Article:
Before long, it was time for the solo category. Slots were drawn, and wale was up against Mensah from Ghana, KC was up against Given from South Africa and Mark was up against Mwangi from Kenya. In the girls’ category, Dinma was up against Naledi from Botswana, while Barbara was to face Mmambo from Democratic Republic of Congo. According to the organizers, the winners from each duel will sing one song each to determine who becomes the winner for both the male and female category.

The battle began, and towards the evening it was already over. Within half an hour, the results came. Barbara and Dinma had made it to the next round. Wale did, KC did, but Mark lost to a Malian. It was a painful one for him, and he could not hide his emotions and so wept. He was consoled by the anchor , who walked him down the podium’s flight of stairs. The next round, being the last, would take place the next day and everybody could not wait to know who the winners would be.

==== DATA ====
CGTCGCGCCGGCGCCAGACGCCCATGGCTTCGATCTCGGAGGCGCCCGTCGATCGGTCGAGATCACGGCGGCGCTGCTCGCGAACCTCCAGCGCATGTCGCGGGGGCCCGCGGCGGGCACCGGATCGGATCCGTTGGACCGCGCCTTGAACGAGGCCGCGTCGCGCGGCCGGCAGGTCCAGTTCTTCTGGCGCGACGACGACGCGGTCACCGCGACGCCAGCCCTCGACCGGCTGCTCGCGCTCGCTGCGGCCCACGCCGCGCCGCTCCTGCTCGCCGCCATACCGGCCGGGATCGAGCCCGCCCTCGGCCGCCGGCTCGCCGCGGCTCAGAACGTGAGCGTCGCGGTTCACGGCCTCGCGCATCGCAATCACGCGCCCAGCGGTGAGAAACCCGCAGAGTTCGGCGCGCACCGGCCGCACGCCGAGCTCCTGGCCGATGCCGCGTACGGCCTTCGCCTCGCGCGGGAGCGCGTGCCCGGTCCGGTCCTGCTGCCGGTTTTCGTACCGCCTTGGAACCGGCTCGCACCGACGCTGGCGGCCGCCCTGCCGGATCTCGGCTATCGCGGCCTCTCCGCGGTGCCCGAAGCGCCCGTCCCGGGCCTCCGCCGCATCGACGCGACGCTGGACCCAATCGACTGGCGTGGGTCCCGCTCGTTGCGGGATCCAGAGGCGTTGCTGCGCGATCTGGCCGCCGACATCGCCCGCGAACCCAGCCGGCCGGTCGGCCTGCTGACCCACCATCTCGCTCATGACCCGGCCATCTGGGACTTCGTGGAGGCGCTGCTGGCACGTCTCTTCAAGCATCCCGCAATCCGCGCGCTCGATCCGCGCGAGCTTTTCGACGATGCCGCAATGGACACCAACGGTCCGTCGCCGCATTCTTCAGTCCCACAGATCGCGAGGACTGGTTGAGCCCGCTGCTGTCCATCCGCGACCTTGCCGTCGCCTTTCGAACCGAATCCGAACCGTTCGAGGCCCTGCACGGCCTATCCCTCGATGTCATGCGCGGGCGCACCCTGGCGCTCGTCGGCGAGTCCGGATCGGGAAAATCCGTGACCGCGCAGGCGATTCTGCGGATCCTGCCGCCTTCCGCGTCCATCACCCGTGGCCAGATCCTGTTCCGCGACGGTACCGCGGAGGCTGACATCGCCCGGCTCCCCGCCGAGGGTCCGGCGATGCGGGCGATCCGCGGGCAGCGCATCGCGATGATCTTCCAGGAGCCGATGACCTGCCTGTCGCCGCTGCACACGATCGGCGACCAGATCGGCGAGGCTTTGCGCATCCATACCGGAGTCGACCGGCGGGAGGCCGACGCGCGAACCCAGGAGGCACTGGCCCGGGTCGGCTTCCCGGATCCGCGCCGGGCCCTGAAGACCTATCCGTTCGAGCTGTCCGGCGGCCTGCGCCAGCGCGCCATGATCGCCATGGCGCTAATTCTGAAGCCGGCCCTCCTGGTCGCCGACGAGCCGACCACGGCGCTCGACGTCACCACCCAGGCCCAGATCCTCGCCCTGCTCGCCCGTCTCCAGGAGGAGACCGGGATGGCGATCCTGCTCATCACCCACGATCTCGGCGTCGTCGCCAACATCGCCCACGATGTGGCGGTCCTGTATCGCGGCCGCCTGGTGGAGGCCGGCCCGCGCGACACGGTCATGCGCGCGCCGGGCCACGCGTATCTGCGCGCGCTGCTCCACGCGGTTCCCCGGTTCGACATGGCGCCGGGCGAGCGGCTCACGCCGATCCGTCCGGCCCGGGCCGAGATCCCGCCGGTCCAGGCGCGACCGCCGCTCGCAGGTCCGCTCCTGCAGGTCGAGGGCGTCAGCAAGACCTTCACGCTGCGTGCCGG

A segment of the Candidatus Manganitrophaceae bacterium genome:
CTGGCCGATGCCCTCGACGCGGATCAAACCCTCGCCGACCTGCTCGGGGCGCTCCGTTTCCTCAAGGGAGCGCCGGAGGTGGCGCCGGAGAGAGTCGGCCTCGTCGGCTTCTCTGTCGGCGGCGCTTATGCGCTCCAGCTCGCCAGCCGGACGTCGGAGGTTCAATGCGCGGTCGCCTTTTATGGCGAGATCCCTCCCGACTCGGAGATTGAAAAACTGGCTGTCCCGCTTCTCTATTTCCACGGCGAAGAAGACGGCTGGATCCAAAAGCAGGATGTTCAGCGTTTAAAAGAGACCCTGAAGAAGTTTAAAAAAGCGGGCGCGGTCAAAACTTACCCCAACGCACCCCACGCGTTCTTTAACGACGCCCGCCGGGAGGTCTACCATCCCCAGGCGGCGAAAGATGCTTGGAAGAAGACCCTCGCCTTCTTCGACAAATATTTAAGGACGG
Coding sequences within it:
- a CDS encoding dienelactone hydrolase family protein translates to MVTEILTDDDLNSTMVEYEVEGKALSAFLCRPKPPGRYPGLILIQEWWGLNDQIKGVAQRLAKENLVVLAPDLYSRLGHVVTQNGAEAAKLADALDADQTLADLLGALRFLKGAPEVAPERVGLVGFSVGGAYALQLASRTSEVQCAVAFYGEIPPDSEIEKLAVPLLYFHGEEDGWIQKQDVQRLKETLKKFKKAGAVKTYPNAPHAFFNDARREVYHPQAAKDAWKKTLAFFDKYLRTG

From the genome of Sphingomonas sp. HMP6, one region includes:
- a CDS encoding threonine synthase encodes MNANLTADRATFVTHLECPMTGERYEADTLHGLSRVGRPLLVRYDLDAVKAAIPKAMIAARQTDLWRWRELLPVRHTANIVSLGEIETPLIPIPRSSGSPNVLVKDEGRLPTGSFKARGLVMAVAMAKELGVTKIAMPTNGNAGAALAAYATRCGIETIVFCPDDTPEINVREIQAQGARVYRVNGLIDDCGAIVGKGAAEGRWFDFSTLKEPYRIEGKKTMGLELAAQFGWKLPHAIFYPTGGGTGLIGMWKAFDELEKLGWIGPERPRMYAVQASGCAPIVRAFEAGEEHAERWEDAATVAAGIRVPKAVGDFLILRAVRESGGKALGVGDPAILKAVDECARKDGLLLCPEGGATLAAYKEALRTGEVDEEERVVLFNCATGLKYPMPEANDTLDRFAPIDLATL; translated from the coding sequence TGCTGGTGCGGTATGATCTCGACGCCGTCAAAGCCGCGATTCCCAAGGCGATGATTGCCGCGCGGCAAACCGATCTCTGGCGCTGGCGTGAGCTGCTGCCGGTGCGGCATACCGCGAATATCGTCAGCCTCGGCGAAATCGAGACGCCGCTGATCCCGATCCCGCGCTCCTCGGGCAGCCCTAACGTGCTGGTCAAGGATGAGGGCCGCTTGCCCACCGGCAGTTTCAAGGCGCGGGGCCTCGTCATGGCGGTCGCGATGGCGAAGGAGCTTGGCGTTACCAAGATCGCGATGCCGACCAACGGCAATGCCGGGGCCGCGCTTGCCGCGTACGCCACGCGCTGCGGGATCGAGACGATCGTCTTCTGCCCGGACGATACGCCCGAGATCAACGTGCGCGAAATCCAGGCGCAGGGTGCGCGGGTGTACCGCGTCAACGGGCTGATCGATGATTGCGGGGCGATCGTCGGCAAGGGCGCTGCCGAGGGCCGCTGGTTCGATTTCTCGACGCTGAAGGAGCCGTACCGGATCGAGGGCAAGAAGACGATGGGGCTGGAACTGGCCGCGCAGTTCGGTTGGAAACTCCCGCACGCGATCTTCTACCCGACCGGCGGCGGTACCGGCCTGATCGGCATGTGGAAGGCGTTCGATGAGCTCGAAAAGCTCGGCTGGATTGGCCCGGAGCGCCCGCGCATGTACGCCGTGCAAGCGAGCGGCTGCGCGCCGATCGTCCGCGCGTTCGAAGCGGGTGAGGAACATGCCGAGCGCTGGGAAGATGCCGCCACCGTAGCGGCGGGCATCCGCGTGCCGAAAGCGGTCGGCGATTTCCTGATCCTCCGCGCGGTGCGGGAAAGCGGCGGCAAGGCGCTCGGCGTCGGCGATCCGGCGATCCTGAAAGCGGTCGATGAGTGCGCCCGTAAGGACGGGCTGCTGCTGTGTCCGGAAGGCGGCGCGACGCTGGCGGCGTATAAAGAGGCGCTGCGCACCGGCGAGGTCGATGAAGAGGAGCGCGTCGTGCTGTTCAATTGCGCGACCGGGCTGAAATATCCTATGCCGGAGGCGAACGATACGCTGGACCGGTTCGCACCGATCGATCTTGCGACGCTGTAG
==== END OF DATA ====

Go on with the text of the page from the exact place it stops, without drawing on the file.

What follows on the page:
That night, Dinma did not sleep in the same room with Barbara She begged the boys, and they smuggled her in. She intensified her practice, with Mark telling her reasons why she ought to win in the girls’ category. She and Mark stayed awake until it was 1a.m the next day, when Dinma said she was exhausted and needed a night repose.


Before the competition commenced, the anchor announced that a US-based Nigerian musician arrived Nigeria last night, and would be doing a collaboration with the winner from the girls’ category. There was frenzy in the crowd, and Dinma stamped her foot impulsively. She peered at Barbara from where she sat, and saw her face in her palms. She smirked.

As the competition began, some persons in the crowd began to raise papers bearing the names of their favorites. It was a hot round, which saw Dinma getting more applause from the crowd. Then, it was Barbara’s turn.